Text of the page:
An Egyptian accountant turned preaching sensation brings his charismatic brand of hopeful, tolerant Islam to Houston
Joy rather than jihad [Excerpts]
The superstar preacher dresses in designer business suits and open-collared shirts. His best-selling self-help books, videos and CDs tout the power of a positive attitude. On his TV shows, he moves listeners to tears with promises of God's redeeming love.
Muslim "televangelist" Amr Khaled has more in common with Houston's own Joel Osteen than the stereotypical turbaned cleric calling for jihad against the West. The charismatic 40-year-old accountant from Egypt skyrocketed to celebrity in the Mideast by pioneering a trendy, upbeat brand of Islamic preaching that appealed to well-to-do women and youths.
A self-described moderate Muslim from a secular, middle-class household, Khaled rediscovered his own faith as a teen. Now he uses his public appearances and television shows — broadcast on Arabic-language satellite TV — to condemn terrorism and highlight Islam's tolerant side.
On Wednesday, he brought his message to Houston, where 300 people at Rice University's Baker Institute for Public Policy heard him speak about women's rights in the Mideast. It was the third trip to the U.S. in less than a year for a man named one of Time magazine's 100 most influential people.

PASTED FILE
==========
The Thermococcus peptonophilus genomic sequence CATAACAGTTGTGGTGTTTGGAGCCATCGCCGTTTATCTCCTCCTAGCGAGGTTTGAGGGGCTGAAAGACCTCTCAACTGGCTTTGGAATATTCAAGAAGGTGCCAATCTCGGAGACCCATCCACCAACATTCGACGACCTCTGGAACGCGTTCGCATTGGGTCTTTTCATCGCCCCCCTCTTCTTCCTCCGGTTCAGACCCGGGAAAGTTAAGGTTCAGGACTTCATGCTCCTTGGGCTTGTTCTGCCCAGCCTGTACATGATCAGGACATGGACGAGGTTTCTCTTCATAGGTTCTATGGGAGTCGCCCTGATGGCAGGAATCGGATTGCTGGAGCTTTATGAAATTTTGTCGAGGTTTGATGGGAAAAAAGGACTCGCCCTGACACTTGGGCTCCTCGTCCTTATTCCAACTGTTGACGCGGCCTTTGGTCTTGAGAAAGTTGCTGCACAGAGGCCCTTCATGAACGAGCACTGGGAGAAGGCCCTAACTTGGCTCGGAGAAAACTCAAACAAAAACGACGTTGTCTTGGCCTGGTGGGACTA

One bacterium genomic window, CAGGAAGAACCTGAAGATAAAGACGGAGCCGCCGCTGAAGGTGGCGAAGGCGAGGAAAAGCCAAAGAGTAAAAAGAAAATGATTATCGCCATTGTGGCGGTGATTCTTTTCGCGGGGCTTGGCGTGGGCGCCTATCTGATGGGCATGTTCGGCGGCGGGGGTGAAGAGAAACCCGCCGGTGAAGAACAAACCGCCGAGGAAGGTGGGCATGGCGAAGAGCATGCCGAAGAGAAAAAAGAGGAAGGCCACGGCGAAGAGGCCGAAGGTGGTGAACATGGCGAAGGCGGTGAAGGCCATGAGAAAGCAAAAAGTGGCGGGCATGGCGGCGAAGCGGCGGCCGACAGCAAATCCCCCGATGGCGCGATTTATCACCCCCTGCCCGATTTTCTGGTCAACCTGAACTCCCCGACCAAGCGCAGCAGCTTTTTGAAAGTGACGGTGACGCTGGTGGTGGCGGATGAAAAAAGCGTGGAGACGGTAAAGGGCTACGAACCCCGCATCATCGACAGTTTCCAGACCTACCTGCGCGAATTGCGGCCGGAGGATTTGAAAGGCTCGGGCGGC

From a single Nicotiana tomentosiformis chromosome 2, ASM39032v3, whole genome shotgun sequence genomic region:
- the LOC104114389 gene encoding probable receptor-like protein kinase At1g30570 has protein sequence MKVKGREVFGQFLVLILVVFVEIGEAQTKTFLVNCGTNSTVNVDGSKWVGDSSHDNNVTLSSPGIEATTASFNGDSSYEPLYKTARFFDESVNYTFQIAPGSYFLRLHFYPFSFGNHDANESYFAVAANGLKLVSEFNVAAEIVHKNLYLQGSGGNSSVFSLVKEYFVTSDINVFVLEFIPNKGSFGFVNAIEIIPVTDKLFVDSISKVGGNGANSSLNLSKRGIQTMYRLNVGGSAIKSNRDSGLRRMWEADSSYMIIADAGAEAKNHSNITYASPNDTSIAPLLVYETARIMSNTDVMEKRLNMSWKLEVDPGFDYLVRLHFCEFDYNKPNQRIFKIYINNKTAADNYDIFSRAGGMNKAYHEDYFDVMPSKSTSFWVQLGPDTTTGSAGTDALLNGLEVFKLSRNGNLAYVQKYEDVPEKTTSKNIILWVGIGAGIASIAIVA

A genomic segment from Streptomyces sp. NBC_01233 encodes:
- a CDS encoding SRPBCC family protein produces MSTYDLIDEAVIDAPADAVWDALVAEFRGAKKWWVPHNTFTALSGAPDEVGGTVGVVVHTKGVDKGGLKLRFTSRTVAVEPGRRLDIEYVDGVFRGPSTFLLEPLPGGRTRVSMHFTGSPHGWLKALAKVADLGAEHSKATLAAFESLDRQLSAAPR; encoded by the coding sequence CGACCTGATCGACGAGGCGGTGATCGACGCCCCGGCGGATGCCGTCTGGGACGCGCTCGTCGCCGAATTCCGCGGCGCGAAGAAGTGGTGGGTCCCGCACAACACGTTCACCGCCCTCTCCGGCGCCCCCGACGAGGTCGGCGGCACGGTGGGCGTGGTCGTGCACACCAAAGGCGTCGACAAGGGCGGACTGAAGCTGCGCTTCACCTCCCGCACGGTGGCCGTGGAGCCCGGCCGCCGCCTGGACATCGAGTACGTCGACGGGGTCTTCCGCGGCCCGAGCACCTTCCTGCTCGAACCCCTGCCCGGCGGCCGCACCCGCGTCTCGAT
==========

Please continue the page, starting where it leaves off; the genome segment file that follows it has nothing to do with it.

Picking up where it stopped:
Speaking in English and Arabic, Khaled drew laughter and applause when he said, "There aren't any human rights to start with in the Middle East, let alone women's rights."
Women do face great oppression in the Muslim world, he said, but the reason for that oppression is misguided and outdated cultural traditions, not true Islam. "Women in the Middle East are ready to work and participate in society if we give them the chance," Khaled said.
(Houston Chronicle, 4/24/08, Archives).
[TBC: Khaled seems to be Islam's answer to Joel Osteen. Just as Osteen promotes a Christianity that is "Bible lite" at best, so too does Khaled in promoting an Islam that has little correlation to the Qu'ran.]